Lawrence V. Texas’ Defendant, John Lawrence, Dies at 68

by Jason St. Amand

National News Editor

Friday December 23, 2011

The defendant in the 2003 landmark case of Lawrence v. Texas passed away on Nov. 20, according to an obituary from the R.S. Farmer Funeral Home in Texas, reported the Metro Weekly in a Dec. 23 article.

The infamous case proved that the country's sodomy laws were unconstitutional as they limited the rights of the LGBT community.

John Geddes Lawrence, 68, was born in Beaumont, Texas, on August 2, 1943 and served in the U.S. Navy and later as a medical technologist until he retired in 2009.

On Sept. 7, 1998, Lawrence and Tyron Garner were arrested under Texas' Homosexual Conduct Law. Police entered Lawrence's house and saw them having sex. The men claimed that the legislation was unconstitutional and with the help of Lambda Legal, a LGBT civil rights organization, fought their case all the way up to the U.S. Supreme Court, which was held in 2003.

Three months after bringing their case to the Supreme Court, Justice Anthony Kennedy wrote, "At the heart of liberty is the right to define one's own concept of existence, of meaning, of the universe, and of the mystery of human life. ... Persons in a homosexual relationship may seek autonomy for these purposes, just as heterosexual persons do."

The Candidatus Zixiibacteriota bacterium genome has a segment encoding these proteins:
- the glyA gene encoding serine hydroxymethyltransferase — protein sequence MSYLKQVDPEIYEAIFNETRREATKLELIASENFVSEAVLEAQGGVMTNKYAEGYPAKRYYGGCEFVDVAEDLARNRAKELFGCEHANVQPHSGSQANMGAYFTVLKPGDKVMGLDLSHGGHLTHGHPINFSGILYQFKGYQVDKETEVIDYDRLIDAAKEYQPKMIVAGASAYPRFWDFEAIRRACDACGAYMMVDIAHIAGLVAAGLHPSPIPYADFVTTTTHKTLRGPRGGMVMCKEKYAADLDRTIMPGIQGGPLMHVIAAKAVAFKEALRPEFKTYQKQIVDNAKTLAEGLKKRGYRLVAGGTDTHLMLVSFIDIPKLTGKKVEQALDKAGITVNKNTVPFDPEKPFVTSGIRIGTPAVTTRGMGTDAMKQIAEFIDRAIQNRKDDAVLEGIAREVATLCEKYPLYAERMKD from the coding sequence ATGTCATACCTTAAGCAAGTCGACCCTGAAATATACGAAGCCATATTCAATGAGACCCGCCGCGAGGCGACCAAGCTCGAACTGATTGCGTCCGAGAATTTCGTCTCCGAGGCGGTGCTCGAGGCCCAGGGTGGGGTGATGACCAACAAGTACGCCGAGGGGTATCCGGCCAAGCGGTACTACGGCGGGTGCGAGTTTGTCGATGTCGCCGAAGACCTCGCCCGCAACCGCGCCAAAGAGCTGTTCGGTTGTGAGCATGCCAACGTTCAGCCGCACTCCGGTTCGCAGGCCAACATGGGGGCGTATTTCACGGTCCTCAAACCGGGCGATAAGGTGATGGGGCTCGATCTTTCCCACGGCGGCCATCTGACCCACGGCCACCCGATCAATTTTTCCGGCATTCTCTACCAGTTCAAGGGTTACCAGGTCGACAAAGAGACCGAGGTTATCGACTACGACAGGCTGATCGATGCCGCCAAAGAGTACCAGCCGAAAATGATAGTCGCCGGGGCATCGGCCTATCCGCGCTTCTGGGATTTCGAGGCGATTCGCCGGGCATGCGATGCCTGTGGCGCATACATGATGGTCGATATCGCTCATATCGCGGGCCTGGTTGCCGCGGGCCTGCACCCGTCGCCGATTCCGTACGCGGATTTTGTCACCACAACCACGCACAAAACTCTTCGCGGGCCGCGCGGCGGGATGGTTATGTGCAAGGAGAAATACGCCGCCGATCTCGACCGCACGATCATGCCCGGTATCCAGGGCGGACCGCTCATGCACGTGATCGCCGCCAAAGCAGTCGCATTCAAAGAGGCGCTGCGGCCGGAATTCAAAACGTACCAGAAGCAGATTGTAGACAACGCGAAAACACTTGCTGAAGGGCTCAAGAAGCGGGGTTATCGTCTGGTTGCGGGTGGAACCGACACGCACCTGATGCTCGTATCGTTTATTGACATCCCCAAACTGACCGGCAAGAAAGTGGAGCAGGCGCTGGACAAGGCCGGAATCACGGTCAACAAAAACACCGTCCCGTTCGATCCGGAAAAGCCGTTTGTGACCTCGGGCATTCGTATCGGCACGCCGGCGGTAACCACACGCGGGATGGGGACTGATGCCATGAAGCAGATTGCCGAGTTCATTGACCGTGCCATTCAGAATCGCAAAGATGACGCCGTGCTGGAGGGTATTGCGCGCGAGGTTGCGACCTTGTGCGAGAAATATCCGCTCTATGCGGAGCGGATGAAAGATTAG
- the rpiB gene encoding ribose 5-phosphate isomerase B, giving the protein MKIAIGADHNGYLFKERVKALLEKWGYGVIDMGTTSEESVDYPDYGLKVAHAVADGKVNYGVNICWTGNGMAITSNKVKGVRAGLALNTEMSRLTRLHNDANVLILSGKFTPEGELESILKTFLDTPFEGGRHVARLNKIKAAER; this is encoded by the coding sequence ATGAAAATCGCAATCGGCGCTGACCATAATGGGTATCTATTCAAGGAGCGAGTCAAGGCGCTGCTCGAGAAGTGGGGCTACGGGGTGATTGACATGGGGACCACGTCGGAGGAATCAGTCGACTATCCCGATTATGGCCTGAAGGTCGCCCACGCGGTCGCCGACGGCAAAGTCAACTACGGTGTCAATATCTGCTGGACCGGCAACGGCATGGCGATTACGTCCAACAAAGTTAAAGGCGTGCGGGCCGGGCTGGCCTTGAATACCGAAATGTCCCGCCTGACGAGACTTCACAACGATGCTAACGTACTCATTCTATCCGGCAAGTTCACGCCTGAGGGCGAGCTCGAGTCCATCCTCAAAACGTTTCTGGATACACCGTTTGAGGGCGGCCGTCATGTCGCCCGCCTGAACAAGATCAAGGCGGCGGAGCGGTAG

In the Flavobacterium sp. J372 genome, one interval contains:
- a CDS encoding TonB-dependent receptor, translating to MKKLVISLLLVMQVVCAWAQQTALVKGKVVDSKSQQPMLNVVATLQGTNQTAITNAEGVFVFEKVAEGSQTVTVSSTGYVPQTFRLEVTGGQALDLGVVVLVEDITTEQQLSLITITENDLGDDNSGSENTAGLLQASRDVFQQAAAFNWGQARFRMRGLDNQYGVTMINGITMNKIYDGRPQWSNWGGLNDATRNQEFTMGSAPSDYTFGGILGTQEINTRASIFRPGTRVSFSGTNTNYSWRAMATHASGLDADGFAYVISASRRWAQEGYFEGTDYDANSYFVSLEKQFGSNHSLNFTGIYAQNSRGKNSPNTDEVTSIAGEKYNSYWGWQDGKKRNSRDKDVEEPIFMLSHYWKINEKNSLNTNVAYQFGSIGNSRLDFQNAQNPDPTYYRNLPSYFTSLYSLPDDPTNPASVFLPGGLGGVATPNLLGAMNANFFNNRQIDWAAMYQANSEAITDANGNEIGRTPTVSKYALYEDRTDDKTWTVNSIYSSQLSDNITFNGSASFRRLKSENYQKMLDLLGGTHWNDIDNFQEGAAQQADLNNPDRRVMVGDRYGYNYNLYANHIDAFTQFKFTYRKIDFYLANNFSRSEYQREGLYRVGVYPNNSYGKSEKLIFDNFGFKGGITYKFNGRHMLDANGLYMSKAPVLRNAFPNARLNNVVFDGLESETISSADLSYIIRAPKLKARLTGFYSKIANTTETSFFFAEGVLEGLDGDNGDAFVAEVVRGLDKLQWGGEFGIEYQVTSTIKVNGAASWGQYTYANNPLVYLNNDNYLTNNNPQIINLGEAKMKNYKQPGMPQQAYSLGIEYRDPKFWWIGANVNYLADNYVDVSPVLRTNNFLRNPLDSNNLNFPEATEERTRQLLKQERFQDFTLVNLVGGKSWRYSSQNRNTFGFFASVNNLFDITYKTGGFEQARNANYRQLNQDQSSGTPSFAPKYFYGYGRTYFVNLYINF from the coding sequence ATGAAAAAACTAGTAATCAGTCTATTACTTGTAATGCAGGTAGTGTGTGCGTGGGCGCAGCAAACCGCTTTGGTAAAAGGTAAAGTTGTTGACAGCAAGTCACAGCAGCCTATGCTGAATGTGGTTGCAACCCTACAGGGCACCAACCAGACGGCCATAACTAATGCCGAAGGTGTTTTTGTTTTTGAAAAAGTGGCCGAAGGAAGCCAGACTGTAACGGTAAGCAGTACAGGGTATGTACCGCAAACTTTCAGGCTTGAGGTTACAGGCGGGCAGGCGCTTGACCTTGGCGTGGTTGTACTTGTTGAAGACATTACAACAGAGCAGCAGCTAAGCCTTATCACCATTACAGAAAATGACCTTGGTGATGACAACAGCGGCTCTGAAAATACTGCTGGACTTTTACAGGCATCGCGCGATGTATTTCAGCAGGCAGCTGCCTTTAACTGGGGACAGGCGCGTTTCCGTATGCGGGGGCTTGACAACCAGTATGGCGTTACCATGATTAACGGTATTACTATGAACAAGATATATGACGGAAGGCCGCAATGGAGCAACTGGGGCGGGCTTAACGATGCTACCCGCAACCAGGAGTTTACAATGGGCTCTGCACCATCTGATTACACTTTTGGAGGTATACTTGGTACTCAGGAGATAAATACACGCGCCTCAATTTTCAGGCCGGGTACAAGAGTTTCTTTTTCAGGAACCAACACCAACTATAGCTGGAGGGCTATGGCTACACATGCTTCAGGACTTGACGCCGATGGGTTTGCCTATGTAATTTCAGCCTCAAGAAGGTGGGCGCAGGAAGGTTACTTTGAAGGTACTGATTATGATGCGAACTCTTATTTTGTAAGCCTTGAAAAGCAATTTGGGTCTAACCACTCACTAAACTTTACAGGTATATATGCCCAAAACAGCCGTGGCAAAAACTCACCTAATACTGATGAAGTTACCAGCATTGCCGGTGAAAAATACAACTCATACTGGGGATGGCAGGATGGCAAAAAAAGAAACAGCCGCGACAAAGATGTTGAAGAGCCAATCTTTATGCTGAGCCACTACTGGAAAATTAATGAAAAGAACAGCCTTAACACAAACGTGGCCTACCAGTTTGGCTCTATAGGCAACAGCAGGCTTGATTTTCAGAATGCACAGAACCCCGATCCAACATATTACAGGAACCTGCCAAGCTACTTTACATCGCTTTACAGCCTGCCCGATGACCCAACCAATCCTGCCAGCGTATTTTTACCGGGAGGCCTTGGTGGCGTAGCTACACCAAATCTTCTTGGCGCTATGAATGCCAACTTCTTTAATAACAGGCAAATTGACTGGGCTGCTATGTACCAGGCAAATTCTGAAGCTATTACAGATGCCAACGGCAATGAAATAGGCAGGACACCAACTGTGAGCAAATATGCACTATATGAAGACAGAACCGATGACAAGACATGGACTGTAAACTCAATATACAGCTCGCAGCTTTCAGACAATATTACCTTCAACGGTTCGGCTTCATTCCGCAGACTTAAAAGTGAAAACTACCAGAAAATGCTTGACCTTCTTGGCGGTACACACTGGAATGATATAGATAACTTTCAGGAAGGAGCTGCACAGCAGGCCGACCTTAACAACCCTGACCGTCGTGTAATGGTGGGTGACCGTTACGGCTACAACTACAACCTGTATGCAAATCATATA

"He really was the most unassuming person that I could imagine, and yet, he was a hero," Kevin Cathcart, executive director of Lambda Legal, told the newspaper. "Most people try to plead out and avoid publicity [with sodomy charges]; it's tough to find people who want to attach their names to sodomy challenges. ... and yet, they did this amazing thing. And we all are the better for it."

"Because Tyron Garner and John Lawrence had the courage to challenge homophobic sodomy laws, the U.S. Supreme Court recognized that love, sexuality, and family play the same role in gay people's lives as they do for everyone else," Cathcart told the Advocate. "That's a colossal legacy and one for which his community will forever be thankful."

Lawrence's obituary states that his partner John Garcia "cared for him at the end of his life."

Lawrence will forever be remembered in furthering equality for the LGBT community. The spokesperson for the Human Rights Campaign, the biggest LGBT civil rights organization in the nation, talked to Metro Weekly about Lawrence.

"It's hard to believe that less than 10 years ago, gay and lesbian people could be marked as criminals just for being themselves, but because of people like John Lawrence, those days are no more in this country," Michael Cole-Schwartz said. "To be the namesake of a legal case that continues to underpin advances for LGBT equality is a fitting tribute to John Lawrence, whose courage to stand up improved the lives of millions."

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